• Publications
  • Influence
Exploitation of Herbivore-Induced Plant Odors by Host-Seeking Parasitic Wasps
Corn seedlings release large amounts of terpenoid volatiles after they have been fed upon by caterpillars, and females of the parasitic wasp Cotesia marginiventris (Cresson) learn to take advantage of those plant-producedvolatiles to locate hosts when exposed to these volatile in association with hosts or host by-products.
An Elicitor of Plant Volatiles from Beet Armyworm Oral Secretion
The compound N -(17-hydroxylinolenoyl)-l-glutamine (named here volicitin) was isolated from oral secretions of beet armyworm caterpillars and induced the seedlings to emit volatile compounds that attract parasitic wasps and natural enemies of the herbivores.
Recruitment of entomopathogenic nematodes by insect-damaged maize roots
The first identification of an insect-induced belowground plant signal, (E)-β-caryophyllene, which strongly attracts an entomopathogenic nematode, is reported, which should help enhance the efficacy of nematodes as biological control agents against root pests like D. virgifera.
Diurnal cycle of emission of induced volatile terpenoids by herbivore-injured cotton plant.
The diurnal pattern of emission of volatile terpenoids was determined by collecting and analyzing the volatile compounds emitted by cotton plants subjected to feeding damage by beet armyworm larvae in situ, and volatile emission was monitored continuously.
How caterpillar-damaged plants protect themselves by attracting parasitic wasps.
The studies on the phenomena of herbivore-induced emissions of volatiles in corn and cotton plants and studies conducted by others indicate that the clarity of the volatile signals is high, as they are unique for herbivor damage, produced in relatively large amounts, and easily distinguishable from background odors.
Learning of Host-Finding Cues by Hymenopterous Parasitoids
To confront the challenge of finding the often-inconspicuous, well-hidden hosts, parasitoids have developed various sophisticated searching strategies that depend on a vast array of environmental cues.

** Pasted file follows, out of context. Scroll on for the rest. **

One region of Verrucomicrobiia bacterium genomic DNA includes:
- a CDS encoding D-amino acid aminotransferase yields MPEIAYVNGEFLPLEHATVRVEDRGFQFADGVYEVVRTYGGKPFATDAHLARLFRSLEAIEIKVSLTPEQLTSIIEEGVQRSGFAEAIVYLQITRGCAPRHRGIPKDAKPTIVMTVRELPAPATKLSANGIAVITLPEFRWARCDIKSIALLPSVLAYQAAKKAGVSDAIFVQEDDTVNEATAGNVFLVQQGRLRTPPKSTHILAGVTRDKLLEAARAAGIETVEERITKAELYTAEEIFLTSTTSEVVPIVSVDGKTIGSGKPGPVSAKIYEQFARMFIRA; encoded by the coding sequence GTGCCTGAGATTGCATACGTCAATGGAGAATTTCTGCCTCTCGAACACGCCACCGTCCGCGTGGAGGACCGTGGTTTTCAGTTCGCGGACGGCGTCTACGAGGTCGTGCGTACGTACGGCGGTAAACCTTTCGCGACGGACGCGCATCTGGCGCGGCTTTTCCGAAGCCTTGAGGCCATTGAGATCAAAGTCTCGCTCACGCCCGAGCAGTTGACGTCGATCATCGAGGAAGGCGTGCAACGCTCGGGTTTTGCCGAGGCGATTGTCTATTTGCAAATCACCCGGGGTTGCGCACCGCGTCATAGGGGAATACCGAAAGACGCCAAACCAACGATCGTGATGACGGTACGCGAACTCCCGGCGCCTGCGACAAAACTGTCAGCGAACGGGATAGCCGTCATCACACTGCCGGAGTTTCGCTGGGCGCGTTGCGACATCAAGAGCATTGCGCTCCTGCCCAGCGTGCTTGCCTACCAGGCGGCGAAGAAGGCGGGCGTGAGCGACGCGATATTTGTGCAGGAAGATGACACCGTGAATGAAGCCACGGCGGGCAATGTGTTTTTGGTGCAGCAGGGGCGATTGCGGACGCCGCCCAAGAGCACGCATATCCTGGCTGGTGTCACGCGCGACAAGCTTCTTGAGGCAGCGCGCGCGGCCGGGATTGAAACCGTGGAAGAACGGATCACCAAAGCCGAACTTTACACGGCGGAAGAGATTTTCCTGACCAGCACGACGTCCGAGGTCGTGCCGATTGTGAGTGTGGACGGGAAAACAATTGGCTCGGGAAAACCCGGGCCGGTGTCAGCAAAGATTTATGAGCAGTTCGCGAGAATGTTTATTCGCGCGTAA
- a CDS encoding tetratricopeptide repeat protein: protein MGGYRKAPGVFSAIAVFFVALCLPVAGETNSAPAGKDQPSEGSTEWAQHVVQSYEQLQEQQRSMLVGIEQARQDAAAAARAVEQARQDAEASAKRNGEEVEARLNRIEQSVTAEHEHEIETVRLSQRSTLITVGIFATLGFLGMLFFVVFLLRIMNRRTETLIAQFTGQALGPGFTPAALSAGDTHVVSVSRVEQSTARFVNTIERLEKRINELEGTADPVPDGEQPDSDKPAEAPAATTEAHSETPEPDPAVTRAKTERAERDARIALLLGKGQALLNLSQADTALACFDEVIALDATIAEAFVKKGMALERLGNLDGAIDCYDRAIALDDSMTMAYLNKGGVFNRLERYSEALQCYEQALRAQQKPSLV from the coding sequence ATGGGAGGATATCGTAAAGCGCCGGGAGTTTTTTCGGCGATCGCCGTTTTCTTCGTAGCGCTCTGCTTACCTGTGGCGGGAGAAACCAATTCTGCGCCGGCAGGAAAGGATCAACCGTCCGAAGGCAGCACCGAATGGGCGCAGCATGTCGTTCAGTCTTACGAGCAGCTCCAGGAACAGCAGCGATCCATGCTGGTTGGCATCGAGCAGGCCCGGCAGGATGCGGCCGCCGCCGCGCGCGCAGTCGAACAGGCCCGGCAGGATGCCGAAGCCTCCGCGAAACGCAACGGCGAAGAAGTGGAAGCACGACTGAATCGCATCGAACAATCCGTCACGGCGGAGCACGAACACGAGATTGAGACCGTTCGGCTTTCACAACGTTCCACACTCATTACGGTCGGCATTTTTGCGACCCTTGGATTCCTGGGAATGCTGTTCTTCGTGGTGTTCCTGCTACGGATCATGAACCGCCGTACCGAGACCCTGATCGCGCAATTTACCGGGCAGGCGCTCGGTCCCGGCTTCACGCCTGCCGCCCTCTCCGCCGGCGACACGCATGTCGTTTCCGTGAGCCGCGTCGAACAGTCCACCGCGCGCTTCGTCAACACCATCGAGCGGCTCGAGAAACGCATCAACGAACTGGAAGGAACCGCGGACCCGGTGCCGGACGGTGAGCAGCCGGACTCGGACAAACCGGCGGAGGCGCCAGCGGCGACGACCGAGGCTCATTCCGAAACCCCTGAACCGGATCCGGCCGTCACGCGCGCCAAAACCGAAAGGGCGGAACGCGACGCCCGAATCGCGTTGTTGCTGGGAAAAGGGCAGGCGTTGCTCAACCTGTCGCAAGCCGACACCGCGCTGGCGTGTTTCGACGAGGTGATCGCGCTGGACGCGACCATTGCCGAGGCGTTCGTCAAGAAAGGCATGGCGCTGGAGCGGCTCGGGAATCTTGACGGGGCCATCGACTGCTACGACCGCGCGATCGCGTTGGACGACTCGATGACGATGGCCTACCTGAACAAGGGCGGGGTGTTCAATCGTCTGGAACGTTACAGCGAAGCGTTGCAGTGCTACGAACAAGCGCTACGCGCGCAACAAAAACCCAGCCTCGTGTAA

Priming by airborne signals boosts direct and indirect resistance in maize.
This study shows that VOC-induced priming targets a specific subset of JA-inducible genes, and links these responses at the molecular level to enhanced levels of direct and indirect resistance against insect attack.
High Genetic Variability of Herbivore-Induced Volatile Emission within a Broad Range of Maize Inbred Lines1
This most comprehensive study to date on intraspecific variation in induced odor emission by maize plants provides a further example of the remarkably high genetic diversity conserved within this important crop plant.
The composition and timing of flower odour emission by wild Petunia axillaris coincide with the antennal perception and nocturnal activity of the pollinator Manduca sexta
Results show that timing of odour emissions by P. axillaris is in tune with nocturnal hawk moth activity and that flower-volatile composition is adapted to the antennal perception of these pollinators.
Signal signature of aboveground-induced resistance upon belowground herbivory in maize.
  • M. Erb, V. Flors, J. Ton
  • Environmental Science
    The Plant journal : for cell and molecular…
  • 1 July 2009
This study shows that root herbivory by D. v. virgifera specifically alters the aboveground defence status of a maize, and suggests that ABA plays a role in the signalling network mediating this interaction.